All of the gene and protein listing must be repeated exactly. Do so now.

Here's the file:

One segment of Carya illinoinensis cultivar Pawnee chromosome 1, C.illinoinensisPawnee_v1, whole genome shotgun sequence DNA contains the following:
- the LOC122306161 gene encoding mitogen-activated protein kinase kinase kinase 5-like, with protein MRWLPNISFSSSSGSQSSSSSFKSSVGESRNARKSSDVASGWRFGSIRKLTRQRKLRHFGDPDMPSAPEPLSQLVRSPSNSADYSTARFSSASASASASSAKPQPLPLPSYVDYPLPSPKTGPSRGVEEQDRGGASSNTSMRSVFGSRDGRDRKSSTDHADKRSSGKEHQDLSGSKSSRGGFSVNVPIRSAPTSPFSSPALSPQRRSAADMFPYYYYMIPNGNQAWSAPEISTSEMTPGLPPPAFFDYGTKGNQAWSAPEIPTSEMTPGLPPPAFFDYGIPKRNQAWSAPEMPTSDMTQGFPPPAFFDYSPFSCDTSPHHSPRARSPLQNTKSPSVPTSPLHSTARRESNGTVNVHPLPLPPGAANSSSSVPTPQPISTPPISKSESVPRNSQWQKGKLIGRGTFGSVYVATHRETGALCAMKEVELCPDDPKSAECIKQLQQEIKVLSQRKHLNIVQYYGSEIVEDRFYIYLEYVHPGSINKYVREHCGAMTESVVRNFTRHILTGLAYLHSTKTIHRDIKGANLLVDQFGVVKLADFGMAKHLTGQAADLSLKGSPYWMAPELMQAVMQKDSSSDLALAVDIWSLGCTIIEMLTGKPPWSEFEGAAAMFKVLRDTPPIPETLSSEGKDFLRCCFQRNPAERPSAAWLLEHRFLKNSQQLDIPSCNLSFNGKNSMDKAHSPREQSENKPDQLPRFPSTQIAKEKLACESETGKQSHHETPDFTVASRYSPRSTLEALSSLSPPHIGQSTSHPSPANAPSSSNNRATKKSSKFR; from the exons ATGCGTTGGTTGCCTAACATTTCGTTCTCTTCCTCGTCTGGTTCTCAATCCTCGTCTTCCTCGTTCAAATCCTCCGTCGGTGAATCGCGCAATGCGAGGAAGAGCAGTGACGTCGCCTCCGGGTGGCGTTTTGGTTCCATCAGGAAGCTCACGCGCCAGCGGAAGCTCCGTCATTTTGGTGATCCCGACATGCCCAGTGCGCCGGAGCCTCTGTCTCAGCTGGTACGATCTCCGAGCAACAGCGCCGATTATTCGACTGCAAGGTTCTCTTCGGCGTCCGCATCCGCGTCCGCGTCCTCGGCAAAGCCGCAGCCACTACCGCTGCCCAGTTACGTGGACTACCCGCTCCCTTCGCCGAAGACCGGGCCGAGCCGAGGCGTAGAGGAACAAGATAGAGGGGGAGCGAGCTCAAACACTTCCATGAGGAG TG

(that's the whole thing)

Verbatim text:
One segment of Carya illinoinensis cultivar Pawnee chromosome 1, C.illinoinensisPawnee_v1, whole genome shotgun sequence DNA contains the following:
- the LOC122306161 gene encoding mitogen-activated protein kinase kinase kinase 5-like, with protein MRWLPNISFSSSSGSQSSSSSFKSSVGESRNARKSSDVASGWRFGSIRKLTRQRKLRHFGDPDMPSAPEPLSQLVRSPSNSADYSTARFSSASASASASSAKPQPLPLPSYVDYPLPSPKTGPSRGVEEQDRGGASSNTSMRSVFGSRDGRDRKSSTDHADKRSSGKEHQDLSGSKSSRGGFSVNVPIRSAPTSPFSSPALSPQRRSAADMFPYYYYMIPNGNQAWSAPEISTSEMTPGLPPPAFFDYGTKGNQAWSAPEIPTSEMTPGLPPPAFFDYGIPKRNQAWSAPEMPTSDMTQGFPPPAFFDYSPFSCDTSPHHSPRARSPLQNTKSPSVPTSPLHSTARRESNGTVNVHPLPLPPGAANSSSSVPTPQPISTPPISKSESVPRNSQWQKGKLIGRGTFGSVYVATHRETGALCAMKEVELCPDDPKSAECIKQLQQEIKVLSQRKHLNIVQYYGSEIVEDRFYIYLEYVHPGSINKYVREHCGAMTESVVRNFTRHILTGLAYLHSTKTIHRDIKGANLLVDQFGVVKLADFGMAKHLTGQAADLSLKGSPYWMAPELMQAVMQKDSSSDLALAVDIWSLGCTIIEMLTGKPPWSEFEGAAAMFKVLRDTPPIPETLSSEGKDFLRCCFQRNPAERPSAAWLLEHRFLKNSQQLDIPSCNLSFNGKNSMDKAHSPREQSENKPDQLPRFPSTQIAKEKLACESETGKQSHHETPDFTVASRYSPRSTLEALSSLSPPHIGQSTSHPSPANAPSSSNNRATKKSSKFR; from the exons ATGCGTTGGTTGCCTAACATTTCGTTCTCTTCCTCGTCTGGTTCTCAATCCTCGTCTTCCTCGTTCAAATCCTCCGTCGGTGAATCGCGCAATGCGAGGAAGAGCAGTGACGTCGCCTCCGGGTGGCGTTTTGGTTCCATCAGGAAGCTCACGCGCCAGCGGAAGCTCCGTCATTTTGGTGATCCCGACATGCCCAGTGCGCCGGAGCCTCTGTCTCAGCTGGTACGATCTCCGAGCAACAGCGCCGATTATTCGACTGCAAGGTTCTCTTCGGCGTCCGCATCCGCGTCCGCGTCCTCGGCAAAGCCGCAGCCACTACCGCTGCCCAGTTACGTGGACTACCCGCTCCCTTCGCCGAAGACCGGGCCGAGCCGAGGCGTAGAGGAACAAGATAGAGGGGGAGCGAGCTCAAACACTTCCATGAGGAG TG